Adam: Yeah, they wouldn’t call it a quota, god forbid, but there’s they, they, they give you a hit list and heavily suggest that you clear that list and the only way to clear that list is if they’re arrested, presumably.
George Joseph: Right, and officers are supposed to ask themselves, as we’ve seen these documents that we’ve published, how many arrests have we made this week?
George Joseph: Its, its all but saying it basically.
Adam: Let’s back up from LA here. I know that Palantir has engagements with other police departments, New Orleans, I think Chicago as well. The New York Daily News now that it’s changed owners is actually not quite as bad as it used to be. The Daily News had a big profile on someone who has been on the NYPD’s gang database for years. Can you, can you talk about how this dovetails with and is similar to these so called “gang databases” that we’ve talked about on this show that again are another form of kind of pre-crime under the guise of “predictive policing?”
George Joseph: Yeah. So what the gang databases do is kind of create yet another data point that counts against someone. So how it starts is that an individual who, for example, is seen to be associating with other quote unquote “gang members” or wearing certain colors, hot pink-
George Joseph: Apparently in New York for gang members. Um, and being in gang areas, basically so many broad criteria that anyone who lives in a public housing project in a certain city like New York would be considered a gang member.
George Joseph: Even though that status technically doesn’t mean you have committed or even are suspected of a crime legally, but that classification then puts you on police’s radar and other ways that you are never necessarily informed about. So the example in LA with regards to our story, and I think this can probably be applied more broadly, is that with the Chronic Offender Formula being an unknown gang member also counts points against you and thus encourages police to surveil you, um, and do things like warrant and gun checks on you to try to make arrests on you.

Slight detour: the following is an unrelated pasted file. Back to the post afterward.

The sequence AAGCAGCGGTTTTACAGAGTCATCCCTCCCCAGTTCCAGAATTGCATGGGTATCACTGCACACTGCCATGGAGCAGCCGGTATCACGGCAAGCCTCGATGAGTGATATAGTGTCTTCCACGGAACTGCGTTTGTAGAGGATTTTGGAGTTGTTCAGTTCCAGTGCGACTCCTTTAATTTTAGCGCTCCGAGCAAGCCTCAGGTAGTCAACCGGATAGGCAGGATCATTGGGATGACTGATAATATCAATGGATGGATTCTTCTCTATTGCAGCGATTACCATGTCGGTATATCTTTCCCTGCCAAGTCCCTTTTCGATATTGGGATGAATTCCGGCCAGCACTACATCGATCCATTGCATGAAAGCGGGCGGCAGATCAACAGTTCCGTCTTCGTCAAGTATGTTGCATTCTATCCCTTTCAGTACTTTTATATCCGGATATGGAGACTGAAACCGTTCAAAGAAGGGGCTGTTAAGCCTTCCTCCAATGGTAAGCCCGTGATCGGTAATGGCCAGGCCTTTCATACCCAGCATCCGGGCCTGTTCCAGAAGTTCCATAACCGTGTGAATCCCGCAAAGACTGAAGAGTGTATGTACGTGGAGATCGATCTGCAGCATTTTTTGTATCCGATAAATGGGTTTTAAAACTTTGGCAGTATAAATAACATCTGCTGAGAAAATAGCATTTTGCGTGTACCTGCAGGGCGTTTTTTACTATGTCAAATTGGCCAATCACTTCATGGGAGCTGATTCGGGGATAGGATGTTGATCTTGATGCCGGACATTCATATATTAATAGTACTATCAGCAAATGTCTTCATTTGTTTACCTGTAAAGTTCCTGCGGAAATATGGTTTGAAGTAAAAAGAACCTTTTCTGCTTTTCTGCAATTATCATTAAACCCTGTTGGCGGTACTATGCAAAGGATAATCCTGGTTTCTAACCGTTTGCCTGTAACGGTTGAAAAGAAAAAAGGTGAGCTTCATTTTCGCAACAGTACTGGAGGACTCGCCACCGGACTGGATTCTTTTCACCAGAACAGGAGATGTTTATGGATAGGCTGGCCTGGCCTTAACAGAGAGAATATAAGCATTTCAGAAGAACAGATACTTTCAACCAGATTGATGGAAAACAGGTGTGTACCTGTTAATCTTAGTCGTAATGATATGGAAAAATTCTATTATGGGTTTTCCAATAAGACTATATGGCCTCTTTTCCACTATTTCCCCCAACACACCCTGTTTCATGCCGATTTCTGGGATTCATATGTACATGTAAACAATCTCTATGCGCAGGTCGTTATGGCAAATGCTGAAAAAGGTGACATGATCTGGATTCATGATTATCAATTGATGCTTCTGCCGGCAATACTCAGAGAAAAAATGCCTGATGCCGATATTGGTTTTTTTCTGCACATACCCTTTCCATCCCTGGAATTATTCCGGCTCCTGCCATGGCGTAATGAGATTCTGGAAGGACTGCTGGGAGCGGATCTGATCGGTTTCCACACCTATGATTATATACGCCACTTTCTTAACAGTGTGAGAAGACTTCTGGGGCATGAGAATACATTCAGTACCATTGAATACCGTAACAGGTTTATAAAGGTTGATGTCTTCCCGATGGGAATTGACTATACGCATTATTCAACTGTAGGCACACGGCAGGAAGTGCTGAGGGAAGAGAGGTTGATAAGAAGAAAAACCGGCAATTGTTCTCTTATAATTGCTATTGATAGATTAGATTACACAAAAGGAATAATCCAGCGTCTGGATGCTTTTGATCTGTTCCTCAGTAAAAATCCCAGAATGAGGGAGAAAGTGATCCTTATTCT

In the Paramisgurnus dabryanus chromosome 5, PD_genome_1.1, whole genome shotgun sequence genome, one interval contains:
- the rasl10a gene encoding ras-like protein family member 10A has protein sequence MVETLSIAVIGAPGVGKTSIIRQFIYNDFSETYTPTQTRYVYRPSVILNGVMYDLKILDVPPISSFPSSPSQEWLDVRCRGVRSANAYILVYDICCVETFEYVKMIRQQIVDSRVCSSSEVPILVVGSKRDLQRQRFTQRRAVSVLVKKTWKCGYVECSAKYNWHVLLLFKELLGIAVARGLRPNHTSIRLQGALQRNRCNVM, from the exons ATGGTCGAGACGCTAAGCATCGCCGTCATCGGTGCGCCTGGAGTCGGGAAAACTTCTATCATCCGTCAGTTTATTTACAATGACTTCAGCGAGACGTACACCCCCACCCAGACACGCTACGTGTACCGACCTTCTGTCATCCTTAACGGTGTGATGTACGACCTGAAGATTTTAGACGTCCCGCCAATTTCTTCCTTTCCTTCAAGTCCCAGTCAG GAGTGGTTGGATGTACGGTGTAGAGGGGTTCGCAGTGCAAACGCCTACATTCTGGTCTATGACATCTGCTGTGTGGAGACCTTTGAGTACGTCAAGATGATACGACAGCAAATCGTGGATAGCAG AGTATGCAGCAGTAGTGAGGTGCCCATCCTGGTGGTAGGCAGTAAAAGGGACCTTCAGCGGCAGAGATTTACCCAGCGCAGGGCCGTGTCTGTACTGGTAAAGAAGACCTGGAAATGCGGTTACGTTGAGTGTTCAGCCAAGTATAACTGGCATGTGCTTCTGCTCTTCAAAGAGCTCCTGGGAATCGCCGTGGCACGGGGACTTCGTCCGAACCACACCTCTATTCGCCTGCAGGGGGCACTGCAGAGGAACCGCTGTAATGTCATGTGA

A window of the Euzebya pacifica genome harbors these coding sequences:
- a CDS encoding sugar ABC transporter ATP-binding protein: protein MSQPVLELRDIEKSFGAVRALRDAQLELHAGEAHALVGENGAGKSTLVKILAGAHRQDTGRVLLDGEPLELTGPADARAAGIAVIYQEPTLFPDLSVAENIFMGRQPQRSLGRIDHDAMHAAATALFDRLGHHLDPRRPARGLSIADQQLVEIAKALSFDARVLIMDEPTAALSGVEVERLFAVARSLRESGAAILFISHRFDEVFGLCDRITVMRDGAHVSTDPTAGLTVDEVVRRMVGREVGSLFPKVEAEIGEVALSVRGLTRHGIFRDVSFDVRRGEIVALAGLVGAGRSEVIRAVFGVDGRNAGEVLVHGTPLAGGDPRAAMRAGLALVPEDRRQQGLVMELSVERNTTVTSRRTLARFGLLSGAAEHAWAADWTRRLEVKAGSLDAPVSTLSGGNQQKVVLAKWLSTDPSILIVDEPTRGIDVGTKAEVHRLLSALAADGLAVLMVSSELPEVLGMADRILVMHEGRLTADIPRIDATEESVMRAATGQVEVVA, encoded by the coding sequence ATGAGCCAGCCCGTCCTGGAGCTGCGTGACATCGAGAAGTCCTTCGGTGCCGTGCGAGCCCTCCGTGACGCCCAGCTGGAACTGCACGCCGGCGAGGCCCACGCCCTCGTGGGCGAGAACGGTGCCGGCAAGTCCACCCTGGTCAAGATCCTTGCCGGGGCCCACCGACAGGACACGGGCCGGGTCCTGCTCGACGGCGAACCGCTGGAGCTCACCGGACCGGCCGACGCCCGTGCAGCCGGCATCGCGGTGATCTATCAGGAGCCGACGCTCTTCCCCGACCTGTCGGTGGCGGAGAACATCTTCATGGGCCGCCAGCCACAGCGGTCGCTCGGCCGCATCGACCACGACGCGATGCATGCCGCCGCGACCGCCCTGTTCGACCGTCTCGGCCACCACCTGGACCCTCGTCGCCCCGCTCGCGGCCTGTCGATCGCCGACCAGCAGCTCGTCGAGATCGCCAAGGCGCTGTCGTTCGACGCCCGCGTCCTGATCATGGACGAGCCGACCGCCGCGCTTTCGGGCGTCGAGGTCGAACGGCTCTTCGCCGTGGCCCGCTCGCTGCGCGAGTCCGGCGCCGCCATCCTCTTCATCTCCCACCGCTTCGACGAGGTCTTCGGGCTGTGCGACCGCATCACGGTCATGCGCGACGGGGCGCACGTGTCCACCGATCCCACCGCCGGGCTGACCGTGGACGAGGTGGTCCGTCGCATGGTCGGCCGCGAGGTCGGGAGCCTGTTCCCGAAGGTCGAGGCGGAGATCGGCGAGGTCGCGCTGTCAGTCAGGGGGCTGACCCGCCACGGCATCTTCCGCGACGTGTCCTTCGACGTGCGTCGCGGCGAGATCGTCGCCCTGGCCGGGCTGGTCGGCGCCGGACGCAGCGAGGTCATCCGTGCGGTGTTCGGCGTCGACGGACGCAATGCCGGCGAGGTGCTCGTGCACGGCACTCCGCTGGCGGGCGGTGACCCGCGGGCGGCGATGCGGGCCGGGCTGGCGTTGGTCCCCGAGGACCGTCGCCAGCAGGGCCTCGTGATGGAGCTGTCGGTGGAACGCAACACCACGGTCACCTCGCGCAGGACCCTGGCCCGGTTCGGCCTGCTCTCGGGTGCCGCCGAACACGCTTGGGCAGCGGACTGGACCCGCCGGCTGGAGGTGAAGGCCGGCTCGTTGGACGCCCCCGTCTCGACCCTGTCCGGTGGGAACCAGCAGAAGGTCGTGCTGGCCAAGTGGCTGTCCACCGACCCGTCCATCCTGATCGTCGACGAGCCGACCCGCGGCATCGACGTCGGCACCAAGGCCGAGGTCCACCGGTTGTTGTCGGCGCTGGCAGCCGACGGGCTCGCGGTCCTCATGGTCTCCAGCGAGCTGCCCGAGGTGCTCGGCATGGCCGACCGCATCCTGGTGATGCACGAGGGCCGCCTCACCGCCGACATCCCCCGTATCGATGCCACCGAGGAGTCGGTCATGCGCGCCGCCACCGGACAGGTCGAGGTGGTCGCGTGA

Adam: Yeah. And what, and what people don’t realize is that the criteria for being on a gang list is incredibly thin, includes hanging out at certain bodegas, wearing certain colors. Um, it’s, it’s exceedingly arbitrary. And up to the subjective analysis of whoever’s doing the monitoring.
George Joseph: Right. And the other aspect of it is, especially in New York, a lot of the evidence that is eventually brought to court, which I know you’ve talked about on other programs, are for is social media data in which young black men for the most part are taking pictures with their neighbors flashing, you know, so called “gang signs.” Um, now these just maybe things like, like a handshake with a friend that people growing up together have made up to kind of identify their block. But for intelligence analysts seeing that within the NYPD that can then be viewed differently as an organized, coherent gang symbol, which these 14 year olds don’t necessarily know as being sort of understood that way.